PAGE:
Award-winning Sasha is one of the most venerated DJs on the planet. The Welshman cemented his popularity in the ‘90s and took progressive house into the mainstream with his Involver mixes and partnership with fellow Renaissance club night DJ John Digweed.
In recent years, Sasha has changed direction with the release of Scene Delete, produced in conjunction with compilation album curators Late Night Tales. Under their guidance, he was inspired by modern neo-classical composers such as Nils Frahm and Max Richter and embarked on a compelling challenge to rework Scene Delete alongside various back catalogue tracks in preparation for a live concert.
The result was re:Fracted, Sasha’s first ever live performance held at the prestigious Barbican in London. In his own words: “I love a challenge like this; it’s the kind of thing I thrive on. But at the same time, this is a big mountain to climb, it’s a massive undertaking that I’ve set myself”.
Despite the pressure of preparing for such an event, the legendary DJ/producer invited us to run through his on-stage setup during rehearsals and meet the band.
Sasha: “The Late Night Tales guys have been amazing to work with. They’re very well-connected with The Barbican and asked if I’d think about doing a live performance of Scene Delete. I told them I wouldn’t know where to start, so they told me to go and see Nils Frahm at the Barbican and the venue blew me away - as did seeing him play and merge electronics in a concert hall. It really sowed a seed, so I couldn’t really turn down being offered a gig like that.”
“We realised just doing Scene Delete wouldn’t be enough, so we started going through the back catalogue and looking at reinventing older tracks and some of my favourite remixes. Gradually, the idea came together. I’ve never played live in front of anyone before. I played the piano when I was a kid, but stopped when I was 16.”
“The moment I committed to doing it, I suddenly realised I was going to have to relearn how to play the piano. It’s expanded out more and more since then, with everyone having a separate workstation. It’s like going back to where I started, with an MPC, a JD-800 and a few other synths - it’s kind of gone full circle.”
Pioneer DJ Toraiz SP-16
Sasha: “We use this to sequence a lot of the electronic drums, hi-hats and drum fills. I love the sound of this machine.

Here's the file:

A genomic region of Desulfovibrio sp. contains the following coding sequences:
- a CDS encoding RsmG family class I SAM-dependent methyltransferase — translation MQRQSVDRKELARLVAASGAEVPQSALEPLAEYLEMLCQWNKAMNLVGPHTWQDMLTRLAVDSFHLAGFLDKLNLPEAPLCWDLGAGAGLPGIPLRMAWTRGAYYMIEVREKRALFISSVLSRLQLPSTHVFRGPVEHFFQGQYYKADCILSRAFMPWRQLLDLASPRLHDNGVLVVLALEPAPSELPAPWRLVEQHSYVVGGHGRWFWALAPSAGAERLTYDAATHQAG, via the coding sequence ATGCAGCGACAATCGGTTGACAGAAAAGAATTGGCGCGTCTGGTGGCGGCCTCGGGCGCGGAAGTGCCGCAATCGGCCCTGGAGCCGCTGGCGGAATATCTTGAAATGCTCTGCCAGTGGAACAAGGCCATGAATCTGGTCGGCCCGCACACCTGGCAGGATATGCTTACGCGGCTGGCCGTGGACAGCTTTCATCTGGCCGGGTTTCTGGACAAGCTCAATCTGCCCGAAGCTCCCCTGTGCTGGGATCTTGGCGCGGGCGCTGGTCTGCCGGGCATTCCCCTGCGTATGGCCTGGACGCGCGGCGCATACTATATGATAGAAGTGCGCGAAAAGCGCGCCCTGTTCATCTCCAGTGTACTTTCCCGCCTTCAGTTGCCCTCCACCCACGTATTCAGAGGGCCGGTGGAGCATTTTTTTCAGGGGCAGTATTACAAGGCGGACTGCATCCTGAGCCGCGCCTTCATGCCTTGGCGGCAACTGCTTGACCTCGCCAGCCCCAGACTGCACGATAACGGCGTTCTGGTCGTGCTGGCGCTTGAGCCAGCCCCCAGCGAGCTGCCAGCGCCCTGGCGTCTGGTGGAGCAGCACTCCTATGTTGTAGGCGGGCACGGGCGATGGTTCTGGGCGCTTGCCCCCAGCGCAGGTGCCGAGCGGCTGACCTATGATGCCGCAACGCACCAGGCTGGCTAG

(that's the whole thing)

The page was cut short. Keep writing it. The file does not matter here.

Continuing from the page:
“It has some issues in terms of the software and is not quite as advanced as an Akai, but I love the feel and sound of it and how it combines the 808 and the MPC. I grew up programming drums on an MPC before I even got into doing things on a computer, so it feels really natural to me to do drum fills and note repeats.”
Sasha: “This is just a monster. You pick it up and it’s so light that you wonder how serious this machine can be, but it’s pretty damn serious.
“The System 8 has everything, but when you go into the plug-out mode it hosts a Jupiter-8 and Juno-106. It’s a really well-thought-out synth that sounds phenomenal and has a couple of really big moments in the show.”
Access Virus TI
Sasha: “This has been at the centre of our studio since the first Involver really. It’s the synth we rely on most for lead synth lines, pads and string lines.
“There’s just something about the expressiveness of its sounds. It’s got a matrix built in so you can go really deep - it’s pretty incredible what you can do with it.”
Sasha: “This is my trusty Roland piano. It’s the not the latest one because they came out with the Roland RD-2000, which I couldn’t get hold of.
“I went to the guitar centre in New York and tested every piano they had, but I just love the feel of the Roland keyboard and it’s my favourite one to play. When you play the Virus using this keyboard it becomes so much more expressive. The piano sounds are amazing and the feel of it is fantastic too.”
Sasha: “To be honest, I’ve only scratched the surface of it because we only got it as we were starting rehearsals. We’re doing a lot of our analogue sequences on it and it’s got a really unique sound.